Volunteering sometimes puts us in difficult situations. We can react to difficulties in negative ways or accept them as opportunities to grow in compassion and equanimity for the human condition. When parents are difficult I try to remind myself we all do the best they can with the cards we’ve been dealt.
Parents, especially new parents, are easily confused or disconnected. It’s our responsibility to maintain communication and connection with the families we serve. It’s a mistake to assume anybody knows anything, or that they understand why we are doing what we are doing, because …
What is Unspoken is Neither Obvious nor Understood
We published a newsletter, we emailed everyone. The word is out! We are good to go!
One out of seven Cubs in the Wolf den show up at the park. The email went into a spam folder, the newsletter never made it home, nobody told me what was going on!
What’s unspoken is neither obvious nor understood.
Had we contacted each family, and made sure they knew what was going on, we’d have more folks participating. Yes, calling a list of numbers is a pain; but so is showing up having no idea if anyone else understands what happens next. Seven out of ten families probably know what’s going on, so we’ll spend a little more time talking to the three that don’t.
I am pretty sure all of our Webelos have handbooks, and I am sure every parent will read them, so we are good!
Look! I completed all twenty Webelos activity pins this weekend with my dad! We found them on line!
What’s unspoken is neither obvious nor understood.
Did we make sure to speak to parents of our Webelos and explain what we are doing? Yes, I know, it’s right there in the Webelos Handbook. Did you thoroughly read the manual that was in your new refrigerator before you plugged it in? I know I didn’t.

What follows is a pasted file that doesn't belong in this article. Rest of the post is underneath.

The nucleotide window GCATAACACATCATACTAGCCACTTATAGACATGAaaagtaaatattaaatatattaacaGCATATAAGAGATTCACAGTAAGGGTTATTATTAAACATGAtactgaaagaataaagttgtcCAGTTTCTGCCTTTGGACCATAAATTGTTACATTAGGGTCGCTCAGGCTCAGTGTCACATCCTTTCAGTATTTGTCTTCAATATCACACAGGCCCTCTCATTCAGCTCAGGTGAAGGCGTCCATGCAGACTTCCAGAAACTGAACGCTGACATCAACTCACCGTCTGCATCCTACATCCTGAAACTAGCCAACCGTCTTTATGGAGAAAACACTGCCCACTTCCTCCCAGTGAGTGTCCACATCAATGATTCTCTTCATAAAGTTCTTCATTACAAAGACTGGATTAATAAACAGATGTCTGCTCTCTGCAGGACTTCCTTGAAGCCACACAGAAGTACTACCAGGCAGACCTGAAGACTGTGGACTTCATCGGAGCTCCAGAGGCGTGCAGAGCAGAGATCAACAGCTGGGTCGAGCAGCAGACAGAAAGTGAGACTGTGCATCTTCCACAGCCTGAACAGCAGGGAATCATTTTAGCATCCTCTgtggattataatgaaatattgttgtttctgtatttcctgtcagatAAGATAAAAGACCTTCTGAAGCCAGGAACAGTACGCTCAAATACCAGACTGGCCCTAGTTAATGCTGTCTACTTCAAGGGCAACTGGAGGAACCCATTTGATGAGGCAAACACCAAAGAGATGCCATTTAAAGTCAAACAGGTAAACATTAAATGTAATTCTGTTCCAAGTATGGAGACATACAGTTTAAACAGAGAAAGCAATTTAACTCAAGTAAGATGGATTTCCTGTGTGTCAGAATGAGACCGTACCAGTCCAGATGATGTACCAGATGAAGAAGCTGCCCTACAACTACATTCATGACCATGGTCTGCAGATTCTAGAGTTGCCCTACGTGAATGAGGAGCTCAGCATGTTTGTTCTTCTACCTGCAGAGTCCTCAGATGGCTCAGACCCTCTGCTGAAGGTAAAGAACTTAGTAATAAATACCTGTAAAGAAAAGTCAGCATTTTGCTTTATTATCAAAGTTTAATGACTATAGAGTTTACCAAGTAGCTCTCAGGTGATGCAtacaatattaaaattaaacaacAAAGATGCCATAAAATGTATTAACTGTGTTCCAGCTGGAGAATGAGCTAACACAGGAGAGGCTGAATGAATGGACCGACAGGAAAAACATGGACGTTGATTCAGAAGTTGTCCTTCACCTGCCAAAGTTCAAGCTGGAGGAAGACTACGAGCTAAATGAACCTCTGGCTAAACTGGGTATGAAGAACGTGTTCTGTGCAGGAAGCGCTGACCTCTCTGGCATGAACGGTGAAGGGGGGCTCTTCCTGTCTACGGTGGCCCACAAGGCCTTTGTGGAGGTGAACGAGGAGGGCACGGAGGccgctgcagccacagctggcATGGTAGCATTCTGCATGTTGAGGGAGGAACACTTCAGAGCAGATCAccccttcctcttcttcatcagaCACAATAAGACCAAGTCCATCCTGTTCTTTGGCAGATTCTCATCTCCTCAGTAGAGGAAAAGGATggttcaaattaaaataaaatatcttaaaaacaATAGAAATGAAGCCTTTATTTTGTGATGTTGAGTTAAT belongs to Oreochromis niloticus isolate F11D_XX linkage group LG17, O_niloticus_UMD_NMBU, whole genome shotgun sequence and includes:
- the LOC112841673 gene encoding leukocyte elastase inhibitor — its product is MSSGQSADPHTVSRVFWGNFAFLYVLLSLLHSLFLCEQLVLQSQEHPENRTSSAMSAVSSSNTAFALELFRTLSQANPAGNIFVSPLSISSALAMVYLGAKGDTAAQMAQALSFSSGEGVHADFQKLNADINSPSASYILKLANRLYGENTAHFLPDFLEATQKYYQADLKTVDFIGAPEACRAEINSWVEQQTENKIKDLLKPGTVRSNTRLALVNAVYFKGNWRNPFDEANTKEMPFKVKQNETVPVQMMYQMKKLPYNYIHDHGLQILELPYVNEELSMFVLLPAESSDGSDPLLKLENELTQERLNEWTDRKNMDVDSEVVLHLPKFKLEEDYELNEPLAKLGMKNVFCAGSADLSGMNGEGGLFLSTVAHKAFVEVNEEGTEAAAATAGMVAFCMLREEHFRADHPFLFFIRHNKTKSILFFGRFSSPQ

If people find it tiresome listening to me repeat “obvious” or unspoken things I’ll apologize, it’s just me being thorough. I’d much rather apologize than pick up the pieces when someone misses the obvious unspoken things we all assume they understood.
What about parents (including me and you!) who are thinking…
I Don’t Want to Wait!
I can hardly wait until my boy is a Wolf, Bear, Webelos, Scout, Venture! They get to do lots of cool stuff! Hey, couldn’t we do some of that stuff now? Let’s try, we can do it!
Hold on! Don’t get ahead of yourself, or your Cub. What they are doing today may not be as exciting or challenging to you as what they’ll be doing three years from now, but they are appropriate to their age. Don’t push cubs into activities for older children.
My mother used to say; “don’t wish your life away”. As I get older I understand the wisdom of that simple advice.
Remember life before you were a parent? Everyone told you how much being a parent changes everything, you nodded your head, you understood.
Then you actually became a parent!
Be honest, you had no idea how much being a parent would completely change your world, right?
I know you’ll think you understand what I am about to write; but it’s almost impossible. Just like you thought you understood how much being a parent changes everything before you became a parent.
This isn’t all that profound; in fact it’s so common and often repeated it’s easy to write off.
Ready? Here it comes!
Time goes by quickly.
Yeah, that’s it, not too stunning huh?
Looking back; our little boy was a big lanky teenager before we knew it. It seemed like he finished high school a few days later, graduated from college a month after that, got married that afternoon, and the next week we were holding our first grandchild.
It will really blow your mind, you’ll see!
So back to you and your Cub.
While you are building snowmen from marshmallows and pipe cleaners you are kind of wishing you were in the wilderness building an igloo.
While you are racing a boat in a rain gutter you are kind of wishing you were in the middle of a week-long canoe adventure.
Am I right? I know that’s what I was thinking all those years ago.
Trust me, you’re future is full of igloos and canoes (and more), like my mom said ‘don’t wish your life away’. Take a breath, enjoy what’s happening now.
You can hardly wait, neither can your Cub, but don’t rush; take it all in.
You won’t be coming back here again.
Here’s a valuable resource for Cub Scout Leaders-
For the Love of Cub Scouts
The unofficial guide for building a stronger pack in only an hour a week